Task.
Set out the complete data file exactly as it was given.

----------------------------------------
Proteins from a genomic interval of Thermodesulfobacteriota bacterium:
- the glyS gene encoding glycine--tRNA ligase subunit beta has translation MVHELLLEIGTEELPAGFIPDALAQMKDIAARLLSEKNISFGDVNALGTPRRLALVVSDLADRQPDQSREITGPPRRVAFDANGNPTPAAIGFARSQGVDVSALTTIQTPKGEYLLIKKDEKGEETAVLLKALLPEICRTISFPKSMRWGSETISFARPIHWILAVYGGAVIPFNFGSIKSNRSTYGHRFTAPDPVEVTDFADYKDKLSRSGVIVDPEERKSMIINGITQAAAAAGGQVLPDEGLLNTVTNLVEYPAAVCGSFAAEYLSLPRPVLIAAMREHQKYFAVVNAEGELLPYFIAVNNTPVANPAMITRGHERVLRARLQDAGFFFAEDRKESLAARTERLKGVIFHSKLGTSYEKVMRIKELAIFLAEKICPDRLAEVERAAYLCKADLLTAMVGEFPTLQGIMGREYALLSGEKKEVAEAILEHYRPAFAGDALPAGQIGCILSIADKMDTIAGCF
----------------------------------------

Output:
Proteins from a genomic interval of Thermodesulfobacteriota bacterium:
- the glyS gene encoding glycine--tRNA ligase subunit beta has translation MVHELLLEIGTEELPAGFIPDALAQMKDIAARLLSEKNISFGDVNALGTPRRLALVVSDLADRQPDQSREITGPPRRVAFDANGNPTPAAIGFARSQGVDVSALTTIQTPKGEYLLIKKDEKGEETAVLLKALLPEICRTISFPKSMRWGSETISFARPIHWILAVYGGAVIPFNFGSIKSNRSTYGHRFTAPDPVEVTDFADYKDKLSRSGVIVDPEERKSMIINGITQAAAAAGGQVLPDEGLLNTVTNLVEYPAAVCGSFAAEYLSLPRPVLIAAMREHQKYFAVVNAEGELLPYFIAVNNTPVANPAMITRGHERVLRARLQDAGFFFAEDRKESLAARTERLKGVIFHSKLGTSYEKVMRIKELAIFLAEKICPDRLAEVERAAYLCKADLLTAMVGEFPTLQGIMGREYALLSGEKKEVAEAILEHYRPAFAGDALPAGQIGCILSIADKMDTIAGCF